An Explorer Unites Instruments with Elementary Electronics

United StatesUnited States Tristan Perich: Mariel Roberts [cello]; JACK Quartet [Christopher Otto, Austin Wulliman (violins), John Pickford Richards (viola), Jay Campbell (cello)]; The Kitchen, New York City, 18.3.2017. (KG)

Tristan Perich: Formations (2011); Sequential (2011, rev. 2017)

Tristan Perich constructs complex music from the simplest of materials, often just a half-dozen or so tonal pulses intertwined with acoustic instruments. It’s easy to let the rhythms, repetitions and dissonances of his 1-bit electronic music occupy the ear (without variation in volume or tonal quality, his blips are merely pitches that switch on and off), but his talents may secretly lie in his writing for traditional instruments. As much as Perich might want us to believe that he is post-human, he is actually a composer capable of creating works of great emotional resonance.

His Formations for solo cello and 6-channel 1-bit electronics, for example, simply wouldn’t work if the cello didn’t cry out to the listener—it certainly wouldn’t work in the same way, at least. And needless to say, it wouldn’t work without a player like Mariel Roberts, who is capable of articulating profound beauty on her instrument. Roberts included the piece on her 2012 recording, Nonextraneous Sounds, and reprised it for the second of Perich’s two nights at the Kitchen. With her playing amplified, and flanked by two trios of hanging speakers, she rose and fell above the fairly loud electronic score, quite lyrically.

In the opening moments of Formations, it was hard not to think of Steve Reich, particularly of his Different Trains (which also came to mind the previous night in Perich’s Dimensional Bloom for two pianos with electronics). Perich is a strong keeper of the New York minimalist flame—which isn’t to call his work “derivative” but very much in a tradition. But as these performances built, a distinction grew clear. Perich doesn’t graft the emotive thrust onto the work; there’s no recitation of holocaust dates here (as in Trains). And there’s rarely foreground and background. There is just a plane—somehow always vertical, never horizontal. Perich manages to sculpt a singular surface, acoustic and electric colliding into a cohesive whole where every sound—every moment—is integral. And as much as he tries to distract you from it, his writing for acoustic instruments can be sublime.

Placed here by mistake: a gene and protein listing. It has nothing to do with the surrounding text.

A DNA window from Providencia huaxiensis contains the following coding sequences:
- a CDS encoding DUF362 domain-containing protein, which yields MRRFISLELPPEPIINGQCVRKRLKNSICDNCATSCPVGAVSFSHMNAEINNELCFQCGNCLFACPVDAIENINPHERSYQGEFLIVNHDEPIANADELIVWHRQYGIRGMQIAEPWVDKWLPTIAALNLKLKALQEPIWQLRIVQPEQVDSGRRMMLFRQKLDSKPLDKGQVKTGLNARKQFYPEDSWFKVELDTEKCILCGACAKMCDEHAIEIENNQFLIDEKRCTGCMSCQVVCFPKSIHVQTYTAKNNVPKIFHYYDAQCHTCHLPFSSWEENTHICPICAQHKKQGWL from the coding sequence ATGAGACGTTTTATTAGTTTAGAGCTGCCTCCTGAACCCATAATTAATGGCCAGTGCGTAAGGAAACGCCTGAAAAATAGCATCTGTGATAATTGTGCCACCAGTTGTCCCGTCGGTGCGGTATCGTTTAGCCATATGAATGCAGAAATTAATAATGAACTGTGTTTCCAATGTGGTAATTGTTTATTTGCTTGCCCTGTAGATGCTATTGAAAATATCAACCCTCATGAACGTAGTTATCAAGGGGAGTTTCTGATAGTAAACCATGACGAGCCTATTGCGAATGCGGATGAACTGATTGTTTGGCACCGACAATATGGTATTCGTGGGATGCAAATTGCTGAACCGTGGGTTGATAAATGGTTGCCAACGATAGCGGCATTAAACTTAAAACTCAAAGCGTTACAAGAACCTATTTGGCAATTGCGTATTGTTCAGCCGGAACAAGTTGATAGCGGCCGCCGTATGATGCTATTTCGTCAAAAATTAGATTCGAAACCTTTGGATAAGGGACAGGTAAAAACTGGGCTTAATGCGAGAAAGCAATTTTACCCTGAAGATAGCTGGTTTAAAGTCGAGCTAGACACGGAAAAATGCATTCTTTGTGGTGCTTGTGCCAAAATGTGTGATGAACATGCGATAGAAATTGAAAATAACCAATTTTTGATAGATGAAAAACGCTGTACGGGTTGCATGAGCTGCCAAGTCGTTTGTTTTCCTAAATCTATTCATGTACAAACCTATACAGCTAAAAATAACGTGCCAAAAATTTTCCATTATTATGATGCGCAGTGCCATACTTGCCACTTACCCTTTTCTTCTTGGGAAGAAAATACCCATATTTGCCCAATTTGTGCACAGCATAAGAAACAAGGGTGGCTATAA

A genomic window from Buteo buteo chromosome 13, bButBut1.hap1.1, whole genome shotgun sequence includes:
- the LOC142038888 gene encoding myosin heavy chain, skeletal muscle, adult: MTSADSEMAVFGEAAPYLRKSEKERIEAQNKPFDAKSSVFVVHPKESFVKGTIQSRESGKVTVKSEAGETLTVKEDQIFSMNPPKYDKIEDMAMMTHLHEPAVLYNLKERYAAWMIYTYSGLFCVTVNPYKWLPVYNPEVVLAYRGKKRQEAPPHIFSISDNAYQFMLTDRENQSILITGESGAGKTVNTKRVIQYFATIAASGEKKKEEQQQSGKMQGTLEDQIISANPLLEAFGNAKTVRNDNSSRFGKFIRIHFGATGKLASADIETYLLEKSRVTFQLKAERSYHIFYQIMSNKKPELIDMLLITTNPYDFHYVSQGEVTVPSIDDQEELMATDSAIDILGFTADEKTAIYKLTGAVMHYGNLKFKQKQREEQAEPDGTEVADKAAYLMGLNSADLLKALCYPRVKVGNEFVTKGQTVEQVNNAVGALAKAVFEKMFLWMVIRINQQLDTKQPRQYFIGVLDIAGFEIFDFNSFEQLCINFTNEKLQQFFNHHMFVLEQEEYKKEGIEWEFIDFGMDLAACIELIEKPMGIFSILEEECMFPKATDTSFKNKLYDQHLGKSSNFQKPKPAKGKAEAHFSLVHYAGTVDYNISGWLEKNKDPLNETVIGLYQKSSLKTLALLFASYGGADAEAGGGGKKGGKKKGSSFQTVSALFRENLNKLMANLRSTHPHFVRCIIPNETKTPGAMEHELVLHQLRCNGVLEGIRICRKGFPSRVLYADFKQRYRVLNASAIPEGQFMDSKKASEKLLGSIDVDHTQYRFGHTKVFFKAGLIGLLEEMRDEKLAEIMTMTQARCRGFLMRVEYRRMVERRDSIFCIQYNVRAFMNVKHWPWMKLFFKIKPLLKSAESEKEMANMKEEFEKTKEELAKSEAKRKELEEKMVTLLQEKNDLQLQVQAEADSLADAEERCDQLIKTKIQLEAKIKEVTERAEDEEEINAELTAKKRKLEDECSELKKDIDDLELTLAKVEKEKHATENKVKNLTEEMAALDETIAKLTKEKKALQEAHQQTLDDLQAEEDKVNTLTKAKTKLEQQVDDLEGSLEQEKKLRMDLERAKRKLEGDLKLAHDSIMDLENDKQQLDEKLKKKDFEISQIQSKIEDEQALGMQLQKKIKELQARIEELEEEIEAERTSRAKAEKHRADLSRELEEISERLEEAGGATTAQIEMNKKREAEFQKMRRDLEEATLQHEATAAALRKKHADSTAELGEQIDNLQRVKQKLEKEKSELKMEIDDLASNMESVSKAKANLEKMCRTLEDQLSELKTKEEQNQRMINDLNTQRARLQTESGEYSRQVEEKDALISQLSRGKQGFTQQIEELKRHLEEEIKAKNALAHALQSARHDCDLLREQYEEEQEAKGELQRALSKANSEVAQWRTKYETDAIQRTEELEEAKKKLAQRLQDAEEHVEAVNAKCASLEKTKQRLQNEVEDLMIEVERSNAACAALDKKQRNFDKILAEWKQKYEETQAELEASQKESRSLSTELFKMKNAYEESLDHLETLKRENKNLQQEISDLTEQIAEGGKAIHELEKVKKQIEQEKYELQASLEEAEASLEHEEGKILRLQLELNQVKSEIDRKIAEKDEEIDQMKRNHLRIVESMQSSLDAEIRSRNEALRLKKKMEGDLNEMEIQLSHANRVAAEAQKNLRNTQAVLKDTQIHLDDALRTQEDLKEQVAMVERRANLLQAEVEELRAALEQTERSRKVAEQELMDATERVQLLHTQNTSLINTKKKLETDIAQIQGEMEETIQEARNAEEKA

Though it isn’t his only mode of operation, his pairing of instruments with simple electronics is consistently his best. His bouts with harsh noise, for example, don’t stand out as strongly as his new-generation New York minimalism. Following the half-hour of Formations was Sequential (2011, rev. 2017) a 45-minute work for string quartet, percussion quartet and “gated electronics” (used to insert silences). Here the acoustic instruments (strings by the Jack Quartet and bowed metal by Sō Percussion) were played so quietly as to be nearly inaudible against the broken electronic interference. The result was a foundation that suggested more haphazard rhythms than the pulses of his multiple one-bit doorbells. It was something akin to live processing, but with no real-time decision-making.

Within the patchwork amplification, the strings sounded like samples of themselves, as if Perich had made the players into one big keyboard. Instead of the 51% organic cello piece, here eight players fed a signal processor. Listening to a recording, few people would likely guess it was anything but electronics.

Perich makes music not quite like anyone has made before. This piece wasn’t quite like anything he has done before. As long as he’s making something new, innovative, and enjoyable (the full house seemed appreciative), then the means of production are unimportant. Assuming we don’t want concerts to go the way of Spillikin, the play now touring England featuring a robot in the lead, then we can credit Perich for giving a gig to eight musicians on a Saturday night. And presumably their real-time interaction causes different results than would be achieved by flipping a switch on a preprogrammed synthesizer.

Ultimately, it might be a matter of whether or not the listener objects to the idea of sitting in a black box theater listening to a little red Korg playing itself, or to paying to listen to a Disklavier play Art Tatum for that matter (as happened in a 2010 tour and CD release organized by Yamaha). If that sounds like a night on the town, than Perich might be the man-machine for you.

Kurt Gottschalk

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